There has been much furore in the cricketing world over the last couple of days after the ICC (International Cricket Council) appointed match referee for the ongoing England-India Test match censured England player Moeen Ali for wearing wrist bands in support of Gaza. One the second day of the Test match, when he batted, Ali wore wristbands that said “Free Palestine” and “Save Gaza”.

While the England and Wales Cricket Board (ECB) absolved him of any wrongdoing claiming it was his personal beliefs, the ICC has been less kind to him stating that this is in violation of the ICC code that prevents cricketers from making political or racial statements on the field. Ali has been asked to play the rest of the game without the wrist bands, and might face a fine for the violation of the Code of Conduct.

Source: NDTV

What has complicated matters, however, is that during the third day of the Test match, the English players (including Ali) all wore a “Help for Heroes” message on their shirt collars. Help for heroes is a UK military charity and the symbol on the shirts was meant to commemorate a century of the start of the Great War. As expected this supposed “double standards” by the ICC (allowing the England team to wear a message in support of a charity but not allowing Ali to wear a message in support of Palestine) has drawn attention from commentators about double standards by the ICC.

While it is true that the ongoing undeclared war between Israel and Hamas has been largely one-sided in terms of casualties, and that a large number of Palestinian civilians have been collateral damage in the conflict, we should look at Ali’s wristbands as some kind of a positioning with respect to an (undeclared) ongoing war. And in order to determine whether his message was appropriate, we should use the “flip test”.

What if instead of supporting Gaza, a player in the ongoing Test (Virat Kohli, say, without loss of generality) wore wrist bands supporting Israel? What if Kohli wore bands that said “Save Israel” or “Free Israel”? Would the ICC have reacted similarly? And if the ICC had reacted similarly would commentators have reacted the same way as they have now, censuring the ICC for its stance?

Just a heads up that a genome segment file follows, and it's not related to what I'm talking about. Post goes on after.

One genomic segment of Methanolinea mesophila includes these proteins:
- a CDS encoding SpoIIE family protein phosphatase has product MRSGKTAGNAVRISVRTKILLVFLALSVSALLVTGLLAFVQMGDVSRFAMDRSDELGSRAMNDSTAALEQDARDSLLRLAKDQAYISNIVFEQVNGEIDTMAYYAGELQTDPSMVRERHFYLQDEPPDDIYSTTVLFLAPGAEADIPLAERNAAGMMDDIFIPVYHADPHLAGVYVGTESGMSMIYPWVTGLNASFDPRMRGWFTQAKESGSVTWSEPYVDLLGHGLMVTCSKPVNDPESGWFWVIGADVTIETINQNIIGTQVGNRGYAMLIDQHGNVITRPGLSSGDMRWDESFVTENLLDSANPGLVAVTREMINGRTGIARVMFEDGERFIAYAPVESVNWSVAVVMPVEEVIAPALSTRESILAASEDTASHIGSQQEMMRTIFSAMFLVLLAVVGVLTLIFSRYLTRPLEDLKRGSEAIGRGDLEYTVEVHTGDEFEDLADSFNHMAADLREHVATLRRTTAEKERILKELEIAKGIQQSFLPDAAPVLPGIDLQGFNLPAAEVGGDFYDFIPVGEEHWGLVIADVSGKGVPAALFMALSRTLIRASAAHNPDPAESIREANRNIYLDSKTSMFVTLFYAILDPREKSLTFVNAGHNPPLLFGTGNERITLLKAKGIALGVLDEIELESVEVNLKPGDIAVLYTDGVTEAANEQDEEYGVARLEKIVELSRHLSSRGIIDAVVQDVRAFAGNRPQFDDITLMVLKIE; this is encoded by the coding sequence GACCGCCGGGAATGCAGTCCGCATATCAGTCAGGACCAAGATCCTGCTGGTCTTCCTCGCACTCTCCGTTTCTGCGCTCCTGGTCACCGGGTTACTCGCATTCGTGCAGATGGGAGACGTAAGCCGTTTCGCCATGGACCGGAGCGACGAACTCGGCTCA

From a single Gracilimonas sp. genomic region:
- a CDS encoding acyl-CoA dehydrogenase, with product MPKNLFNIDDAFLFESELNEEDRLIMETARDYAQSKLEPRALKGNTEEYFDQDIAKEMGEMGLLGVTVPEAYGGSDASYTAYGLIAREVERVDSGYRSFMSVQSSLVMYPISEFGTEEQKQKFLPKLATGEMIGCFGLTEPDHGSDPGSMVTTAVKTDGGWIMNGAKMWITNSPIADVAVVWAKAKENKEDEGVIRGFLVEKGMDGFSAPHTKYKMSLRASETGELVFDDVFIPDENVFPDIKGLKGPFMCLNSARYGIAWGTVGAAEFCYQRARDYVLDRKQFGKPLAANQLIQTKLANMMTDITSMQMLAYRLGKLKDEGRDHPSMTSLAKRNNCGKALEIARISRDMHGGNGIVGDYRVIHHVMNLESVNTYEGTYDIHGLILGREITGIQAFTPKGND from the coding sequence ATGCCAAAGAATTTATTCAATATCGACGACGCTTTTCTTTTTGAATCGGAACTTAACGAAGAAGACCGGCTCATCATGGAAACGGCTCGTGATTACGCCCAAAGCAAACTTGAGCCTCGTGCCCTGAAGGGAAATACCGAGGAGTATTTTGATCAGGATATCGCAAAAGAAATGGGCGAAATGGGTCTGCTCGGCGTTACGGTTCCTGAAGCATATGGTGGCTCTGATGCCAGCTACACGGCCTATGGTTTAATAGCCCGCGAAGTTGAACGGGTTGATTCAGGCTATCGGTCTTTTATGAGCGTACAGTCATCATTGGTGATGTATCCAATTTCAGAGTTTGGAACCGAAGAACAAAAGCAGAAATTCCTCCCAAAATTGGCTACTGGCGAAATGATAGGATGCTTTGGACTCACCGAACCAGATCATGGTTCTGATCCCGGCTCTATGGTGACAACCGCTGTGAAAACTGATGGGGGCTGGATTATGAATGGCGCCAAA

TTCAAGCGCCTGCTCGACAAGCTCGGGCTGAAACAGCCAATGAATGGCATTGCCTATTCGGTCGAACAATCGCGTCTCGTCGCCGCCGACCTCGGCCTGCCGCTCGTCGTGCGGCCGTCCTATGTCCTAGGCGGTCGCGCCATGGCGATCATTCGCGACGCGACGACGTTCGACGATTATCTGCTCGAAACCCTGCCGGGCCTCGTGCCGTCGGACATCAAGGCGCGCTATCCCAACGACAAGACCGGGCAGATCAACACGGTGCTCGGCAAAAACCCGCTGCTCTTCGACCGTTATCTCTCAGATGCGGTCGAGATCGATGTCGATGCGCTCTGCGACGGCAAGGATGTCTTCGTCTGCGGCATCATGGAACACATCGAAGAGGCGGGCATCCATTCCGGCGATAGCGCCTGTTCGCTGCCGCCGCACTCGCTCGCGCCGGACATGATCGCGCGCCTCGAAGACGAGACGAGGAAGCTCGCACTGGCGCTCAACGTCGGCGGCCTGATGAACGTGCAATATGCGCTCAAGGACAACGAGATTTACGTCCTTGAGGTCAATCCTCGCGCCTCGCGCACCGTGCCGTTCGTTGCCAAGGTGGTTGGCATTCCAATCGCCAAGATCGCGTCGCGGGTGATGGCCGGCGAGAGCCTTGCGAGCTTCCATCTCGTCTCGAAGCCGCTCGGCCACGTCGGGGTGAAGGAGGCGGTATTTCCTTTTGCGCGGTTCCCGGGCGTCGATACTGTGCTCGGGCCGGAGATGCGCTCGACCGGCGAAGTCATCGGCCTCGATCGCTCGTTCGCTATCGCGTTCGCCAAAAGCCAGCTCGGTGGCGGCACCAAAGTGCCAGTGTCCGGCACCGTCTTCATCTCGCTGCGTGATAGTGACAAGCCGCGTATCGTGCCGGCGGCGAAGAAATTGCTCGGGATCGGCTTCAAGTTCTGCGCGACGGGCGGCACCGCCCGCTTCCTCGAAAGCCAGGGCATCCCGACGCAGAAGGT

I’m not trying to take sides here, and whether Ali’s wristbands were to be banned is a complex issue beyond the scope of this blog. All I’m trying to say here, however, is that a decision on a case like this should be agnostic of the side that the possibly offensive player is taking. A political statement is a political statement, and whether it falls within the limits of the code of conduct has to be determined irrespective of the side that it is taking. That is the only way regulation can be impartial.

Classifying cricket grounds

For some work I’m trying to classify cricket grounds. The question is if we can classify cricket grounds based on what kind of cricket they support. Some pitches are slow and low – it is hard to score runs, but also hard to get the batsman out. Some others are fast and bouncy – easy to score and easy to get out. Then you have the “batting pitches” – easy to score and hard to get out and “bowling pitches” – hard to score but easy to take wickets.

Essentially I’m trying to see if I can classify a ground into one of the above four regimes (or a superposition of them) at different stages in a game – this will help estimate how the rest of the game is going to play out.

For this, I was looking at the runs per ball and balls per wicket statistic for a number of grounds based on T20 matches. All grounds which hosted over 10 T20 matches (international or IPL) before the 10th of April have been considered for this analysis. It is interesting, to say the least.

Here is the scatter plot – bottom right (only the Oval) is easy to score, easy to get out. Top right are the batting pitches, bottom left the bowling pitches and top left the slow-and-low! It is interesting that the “most bowling pitch” of the lot is Chittagong! The only Indian ground that can be classified thus is DY Patil Sports Academy in Navi Mumbai!

t20grounds

Wasps have thin tails, or why cricket prediction algorithms fail..

A couple of months back, i was watching a One Day International match between New Zealand and India. it was during this series that the WASP algorithm for predicting score at the end of the innings (for the team batting first) and chances of victory (for the team batting second) first came in to public prominence. During the games, the scorecard would include the above data, which was derived from the WASP algorithm.

This one game that I was watching (I think it was the fourth match of the series), New Zealand was chasing. They were fifty odd without loss, and WASP showed their chances of winning as somewhere around 60%. Then Jesse Ryder got out. Suddenly, the chances of winning, as shown on screen dropped to the forties! How can the fall of one wicket, and at an early stage in the game, influence a game so much? The problem is with the algorithm.

Last year, during the IPL, i tried running this graphic that I called the “Tug-of-War”, that was to depict how the game swung between the two teams. Taking the analogy forward, if you were to imagine the game of cricket as a game of Tug-of-War, the graph plotted the position of the middle of the rope as a function of time. Here is a sample graphic from last year: